COTTON v. STEELE

No. S-97-735.

587 N.W.2d 693 (1999)

255 Neb. 892

Allen Ro'nay COTTON, appellant, v. John STEELE and Dennis Carlson, Nebraska State Bar Association, in their individual and official capacities, appellees.

Supreme Court of Nebraska.

January 8, 1999.


Attorney(s) appearing for the Case

Allen Ro'nay Cotton, pro se.

Neal E. Stenberg and Maren Lynn Chaloupka, of Harding, Shultz & Downs, Lincoln, for appellees.

WRIGHT, CONNOLLY, GERRARD, STEPHAN, and McCORMACK, JJ.


PER CURIAM.

Allen Ro'nay Cotton appeals from an order of the district court for Douglas County dismissing his petition against John Steele and Dennis Carlson, who are sued both individually and in their respective capacities as Assistant Counsel for Discipline and Counsel for Discipline of the Nebraska State Bar Association (NSBA). We affirm, based upon our determination that Cotton lacks standing to assert a claim against Steele and Carlson based upon allegations that they improperly disposed of a disciplinary complaint which Cotton filed against a Nebraska attorney.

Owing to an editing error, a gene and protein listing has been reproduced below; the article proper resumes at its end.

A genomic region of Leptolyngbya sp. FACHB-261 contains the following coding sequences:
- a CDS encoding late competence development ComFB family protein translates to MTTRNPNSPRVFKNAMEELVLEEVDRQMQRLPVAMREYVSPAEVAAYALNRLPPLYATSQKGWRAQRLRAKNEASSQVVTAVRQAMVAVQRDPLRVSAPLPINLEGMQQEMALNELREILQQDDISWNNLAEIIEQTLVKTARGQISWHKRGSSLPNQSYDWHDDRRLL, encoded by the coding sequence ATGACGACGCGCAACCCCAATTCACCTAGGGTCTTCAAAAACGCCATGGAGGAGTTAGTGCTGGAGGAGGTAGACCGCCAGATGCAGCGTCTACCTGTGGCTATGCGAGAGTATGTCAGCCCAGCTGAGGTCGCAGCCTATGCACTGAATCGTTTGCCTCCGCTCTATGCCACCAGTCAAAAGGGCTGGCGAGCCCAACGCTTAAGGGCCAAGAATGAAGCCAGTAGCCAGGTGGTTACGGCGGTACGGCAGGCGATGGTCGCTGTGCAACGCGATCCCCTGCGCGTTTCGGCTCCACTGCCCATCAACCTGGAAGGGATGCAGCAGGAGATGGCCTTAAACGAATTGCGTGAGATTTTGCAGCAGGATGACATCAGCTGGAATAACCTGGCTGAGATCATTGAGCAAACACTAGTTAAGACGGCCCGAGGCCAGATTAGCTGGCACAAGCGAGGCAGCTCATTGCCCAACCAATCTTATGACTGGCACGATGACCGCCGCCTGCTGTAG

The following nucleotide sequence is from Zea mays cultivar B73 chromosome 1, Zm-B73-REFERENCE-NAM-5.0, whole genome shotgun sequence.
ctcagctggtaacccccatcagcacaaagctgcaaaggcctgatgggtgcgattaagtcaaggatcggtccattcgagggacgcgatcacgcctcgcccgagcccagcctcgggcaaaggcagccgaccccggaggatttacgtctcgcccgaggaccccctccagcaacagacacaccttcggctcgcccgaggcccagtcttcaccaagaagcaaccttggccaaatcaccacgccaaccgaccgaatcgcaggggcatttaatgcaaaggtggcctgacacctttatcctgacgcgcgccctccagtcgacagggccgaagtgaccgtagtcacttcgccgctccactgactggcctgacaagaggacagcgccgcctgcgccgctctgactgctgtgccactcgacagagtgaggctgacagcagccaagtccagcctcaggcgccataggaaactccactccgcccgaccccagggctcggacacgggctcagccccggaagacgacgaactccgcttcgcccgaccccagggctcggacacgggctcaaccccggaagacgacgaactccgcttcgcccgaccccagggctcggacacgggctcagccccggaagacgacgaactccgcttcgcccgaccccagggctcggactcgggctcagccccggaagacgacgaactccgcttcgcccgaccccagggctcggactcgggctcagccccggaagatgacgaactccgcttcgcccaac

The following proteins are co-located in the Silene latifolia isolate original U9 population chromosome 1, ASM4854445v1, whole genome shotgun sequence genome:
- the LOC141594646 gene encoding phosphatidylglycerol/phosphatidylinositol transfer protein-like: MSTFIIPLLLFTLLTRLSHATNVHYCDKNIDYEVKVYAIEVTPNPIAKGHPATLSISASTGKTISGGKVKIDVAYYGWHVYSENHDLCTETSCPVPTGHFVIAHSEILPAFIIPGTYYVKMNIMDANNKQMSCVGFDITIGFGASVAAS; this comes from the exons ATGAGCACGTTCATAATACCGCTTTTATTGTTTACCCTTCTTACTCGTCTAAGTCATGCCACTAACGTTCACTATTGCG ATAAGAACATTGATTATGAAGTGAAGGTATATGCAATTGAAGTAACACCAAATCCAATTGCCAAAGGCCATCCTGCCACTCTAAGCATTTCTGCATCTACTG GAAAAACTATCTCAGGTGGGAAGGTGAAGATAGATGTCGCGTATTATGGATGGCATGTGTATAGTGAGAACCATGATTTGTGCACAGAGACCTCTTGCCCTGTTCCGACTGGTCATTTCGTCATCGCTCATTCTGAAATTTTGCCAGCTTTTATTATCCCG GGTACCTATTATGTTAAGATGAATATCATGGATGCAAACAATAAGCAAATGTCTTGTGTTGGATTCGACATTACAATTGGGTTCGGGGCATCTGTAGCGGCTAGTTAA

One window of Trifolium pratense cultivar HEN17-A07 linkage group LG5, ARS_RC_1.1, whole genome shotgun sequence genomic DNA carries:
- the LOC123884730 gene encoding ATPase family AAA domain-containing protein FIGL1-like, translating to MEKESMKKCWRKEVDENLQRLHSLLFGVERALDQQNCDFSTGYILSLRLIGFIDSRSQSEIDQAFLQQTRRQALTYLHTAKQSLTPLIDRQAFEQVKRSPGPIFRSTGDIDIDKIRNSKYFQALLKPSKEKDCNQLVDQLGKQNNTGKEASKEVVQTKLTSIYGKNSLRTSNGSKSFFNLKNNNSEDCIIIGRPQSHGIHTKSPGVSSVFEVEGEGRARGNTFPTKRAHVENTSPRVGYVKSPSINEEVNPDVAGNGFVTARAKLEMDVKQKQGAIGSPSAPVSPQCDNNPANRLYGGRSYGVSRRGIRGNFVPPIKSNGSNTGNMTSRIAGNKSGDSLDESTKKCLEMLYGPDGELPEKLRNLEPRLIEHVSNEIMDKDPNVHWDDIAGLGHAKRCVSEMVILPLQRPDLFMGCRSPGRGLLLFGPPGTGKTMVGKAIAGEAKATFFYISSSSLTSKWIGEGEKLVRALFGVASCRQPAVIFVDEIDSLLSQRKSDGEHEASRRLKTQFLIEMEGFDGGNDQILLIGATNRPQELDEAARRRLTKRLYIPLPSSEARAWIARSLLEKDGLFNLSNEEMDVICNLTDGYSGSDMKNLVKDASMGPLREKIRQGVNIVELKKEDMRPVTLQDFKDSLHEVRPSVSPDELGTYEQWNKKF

FACTUAL AND PROCEDURAL BACKGROUND

In his petition, Cotton alleged that in December 1996 he filed a complaint with the NSBA against an unidentified attorney who, according to Cotton, violated a copyright law. Cotton alleged that on February 5, 1997, Steele dismissed his complaint without supplying a reason and without instructing the attorney to respond to the complaint. Cotton asserted that Steele refuses to investigate complaints submitted by pro se litigants, Steele always resolves complaints in favor of the attorney, and Carlson is aware of Steele's "bias [sic] opinions." Cotton also alleged that on February 11, he wrote a letter to Carlson, informing him of Steele's actions and requesting that a proper investigation be conducted. Cotton further alleged that Carlson never responded to this letter and that Carlson refuses to enforce the "NSBA rules."